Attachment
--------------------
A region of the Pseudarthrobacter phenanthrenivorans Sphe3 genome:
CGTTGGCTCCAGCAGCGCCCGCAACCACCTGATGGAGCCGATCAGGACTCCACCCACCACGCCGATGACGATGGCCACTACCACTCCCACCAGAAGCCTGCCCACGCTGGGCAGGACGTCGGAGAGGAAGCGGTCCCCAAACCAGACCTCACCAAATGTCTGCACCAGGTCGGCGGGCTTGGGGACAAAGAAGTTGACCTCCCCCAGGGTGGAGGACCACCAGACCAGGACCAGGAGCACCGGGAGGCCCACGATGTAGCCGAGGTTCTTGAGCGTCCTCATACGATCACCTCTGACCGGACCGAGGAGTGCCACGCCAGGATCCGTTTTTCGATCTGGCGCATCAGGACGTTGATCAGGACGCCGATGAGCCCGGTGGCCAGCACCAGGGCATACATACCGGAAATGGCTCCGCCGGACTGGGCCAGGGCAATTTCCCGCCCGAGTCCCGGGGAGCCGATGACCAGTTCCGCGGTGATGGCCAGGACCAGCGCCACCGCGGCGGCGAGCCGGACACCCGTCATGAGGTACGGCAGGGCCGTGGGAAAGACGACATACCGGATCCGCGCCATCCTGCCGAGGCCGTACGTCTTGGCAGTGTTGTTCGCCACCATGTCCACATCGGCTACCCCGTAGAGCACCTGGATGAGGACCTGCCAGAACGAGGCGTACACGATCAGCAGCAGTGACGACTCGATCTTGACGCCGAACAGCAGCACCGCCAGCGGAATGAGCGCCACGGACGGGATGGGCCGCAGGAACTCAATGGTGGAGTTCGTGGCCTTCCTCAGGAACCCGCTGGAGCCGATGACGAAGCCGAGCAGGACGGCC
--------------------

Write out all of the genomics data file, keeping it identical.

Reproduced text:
A region of the Pseudarthrobacter phenanthrenivorans Sphe3 genome:
CGTTGGCTCCAGCAGCGCCCGCAACCACCTGATGGAGCCGATCAGGACTCCACCCACCACGCCGATGACGATGGCCACTACCACTCCCACCAGAAGCCTGCCCACGCTGGGCAGGACGTCGGAGAGGAAGCGGTCCCCAAACCAGACCTCACCAAATGTCTGCACCAGGTCGGCGGGCTTGGGGACAAAGAAGTTGACCTCCCCCAGGGTGGAGGACCACCAGACCAGGACCAGGAGCACCGGGAGGCCCACGATGTAGCCGAGGTTCTTGAGCGTCCTCATACGATCACCTCTGACCGGACCGAGGAGTGCCACGCCAGGATCCGTTTTTCGATCTGGCGCATCAGGACGTTGATCAGGACGCCGATGAGCCCGGTGGCCAGCACCAGGGCATACATACCGGAAATGGCTCCGCCGGACTGGGCCAGGGCAATTTCCCGCCCGAGTCCCGGGGAGCCGATGACCAGTTCCGCGGTGATGGCCAGGACCAGCGCCACCGCGGCGGCGAGCCGGACACCCGTCATGAGGTACGGCAGGGCCGTGGGAAAGACGACATACCGGATCCGCGCCATCCTGCCGAGGCCGTACGTCTTGGCAGTGTTGTTCGCCACCATGTCCACATCGGCTACCCCGTAGAGCACCTGGATGAGGACCTGCCAGAACGAGGCGTACACGATCAGCAGCAGTGACGACTCGATCTTGACGCCGAACAGCAGCACCGCCAGCGGAATGAGCGCCACGGACGGGATGGGCCGCAGGAACTCAATGGTGGAGTTCGTGGCCTTCCTCAGGAACCCGCTGGAGCCGATGACGAAGCCGAGCAGGACGGCC